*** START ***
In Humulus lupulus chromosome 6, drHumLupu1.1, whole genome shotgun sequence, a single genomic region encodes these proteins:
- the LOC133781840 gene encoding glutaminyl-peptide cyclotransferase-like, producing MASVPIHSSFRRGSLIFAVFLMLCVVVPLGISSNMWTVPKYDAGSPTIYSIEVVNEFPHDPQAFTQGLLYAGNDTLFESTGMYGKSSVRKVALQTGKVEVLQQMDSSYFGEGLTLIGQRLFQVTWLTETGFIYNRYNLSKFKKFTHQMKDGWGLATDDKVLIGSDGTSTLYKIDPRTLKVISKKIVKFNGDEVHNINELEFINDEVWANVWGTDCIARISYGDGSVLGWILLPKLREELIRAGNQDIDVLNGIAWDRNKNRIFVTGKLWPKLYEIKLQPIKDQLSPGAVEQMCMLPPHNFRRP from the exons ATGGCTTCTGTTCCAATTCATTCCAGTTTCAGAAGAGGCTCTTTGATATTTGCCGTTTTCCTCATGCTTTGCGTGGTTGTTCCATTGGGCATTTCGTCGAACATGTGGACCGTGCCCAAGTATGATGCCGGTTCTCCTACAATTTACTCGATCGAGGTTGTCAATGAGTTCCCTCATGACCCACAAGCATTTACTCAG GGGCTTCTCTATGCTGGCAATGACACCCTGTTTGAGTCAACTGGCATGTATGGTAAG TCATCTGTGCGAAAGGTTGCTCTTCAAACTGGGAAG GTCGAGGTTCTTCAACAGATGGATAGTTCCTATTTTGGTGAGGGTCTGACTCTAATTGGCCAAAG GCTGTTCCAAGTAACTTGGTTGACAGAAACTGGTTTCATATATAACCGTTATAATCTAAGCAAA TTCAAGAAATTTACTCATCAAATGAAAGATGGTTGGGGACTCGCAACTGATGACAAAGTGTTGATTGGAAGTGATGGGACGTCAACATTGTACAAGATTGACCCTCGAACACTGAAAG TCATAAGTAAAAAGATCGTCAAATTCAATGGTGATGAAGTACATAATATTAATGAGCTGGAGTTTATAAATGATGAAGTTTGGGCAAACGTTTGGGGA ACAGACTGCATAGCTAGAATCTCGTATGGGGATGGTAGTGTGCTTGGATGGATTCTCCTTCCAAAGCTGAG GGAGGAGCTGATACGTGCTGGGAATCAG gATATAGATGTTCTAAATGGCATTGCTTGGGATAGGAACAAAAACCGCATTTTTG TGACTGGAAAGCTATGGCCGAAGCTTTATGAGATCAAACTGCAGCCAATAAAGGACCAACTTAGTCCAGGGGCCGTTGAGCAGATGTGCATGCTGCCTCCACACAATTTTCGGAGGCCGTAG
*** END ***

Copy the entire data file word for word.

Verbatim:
In Humulus lupulus chromosome 6, drHumLupu1.1, whole genome shotgun sequence, a single genomic region encodes these proteins:
- the LOC133781840 gene encoding glutaminyl-peptide cyclotransferase-like, producing MASVPIHSSFRRGSLIFAVFLMLCVVVPLGISSNMWTVPKYDAGSPTIYSIEVVNEFPHDPQAFTQGLLYAGNDTLFESTGMYGKSSVRKVALQTGKVEVLQQMDSSYFGEGLTLIGQRLFQVTWLTETGFIYNRYNLSKFKKFTHQMKDGWGLATDDKVLIGSDGTSTLYKIDPRTLKVISKKIVKFNGDEVHNINELEFINDEVWANVWGTDCIARISYGDGSVLGWILLPKLREELIRAGNQDIDVLNGIAWDRNKNRIFVTGKLWPKLYEIKLQPIKDQLSPGAVEQMCMLPPHNFRRP from the exons ATGGCTTCTGTTCCAATTCATTCCAGTTTCAGAAGAGGCTCTTTGATATTTGCCGTTTTCCTCATGCTTTGCGTGGTTGTTCCATTGGGCATTTCGTCGAACATGTGGACCGTGCCCAAGTATGATGCCGGTTCTCCTACAATTTACTCGATCGAGGTTGTCAATGAGTTCCCTCATGACCCACAAGCATTTACTCAG GGGCTTCTCTATGCTGGCAATGACACCCTGTTTGAGTCAACTGGCATGTATGGTAAG TCATCTGTGCGAAAGGTTGCTCTTCAAACTGGGAAG GTCGAGGTTCTTCAACAGATGGATAGTTCCTATTTTGGTGAGGGTCTGACTCTAATTGGCCAAAG GCTGTTCCAAGTAACTTGGTTGACAGAAACTGGTTTCATATATAACCGTTATAATCTAAGCAAA TTCAAGAAATTTACTCATCAAATGAAAGATGGTTGGGGACTCGCAACTGATGACAAAGTGTTGATTGGAAGTGATGGGACGTCAACATTGTACAAGATTGACCCTCGAACACTGAAAG TCATAAGTAAAAAGATCGTCAAATTCAATGGTGATGAAGTACATAATATTAATGAGCTGGAGTTTATAAATGATGAAGTTTGGGCAAACGTTTGGGGA ACAGACTGCATAGCTAGAATCTCGTATGGGGATGGTAGTGTGCTTGGATGGATTCTCCTTCCAAAGCTGAG GGAGGAGCTGATACGTGCTGGGAATCAG gATATAGATGTTCTAAATGGCATTGCTTGGGATAGGAACAAAAACCGCATTTTTG TGACTGGAAAGCTATGGCCGAAGCTTTATGAGATCAAACTGCAGCCAATAAAGGACCAACTTAGTCCAGGGGCCGTTGAGCAGATGTGCATGCTGCCTCCACACAATTTTCGGAGGCCGTAG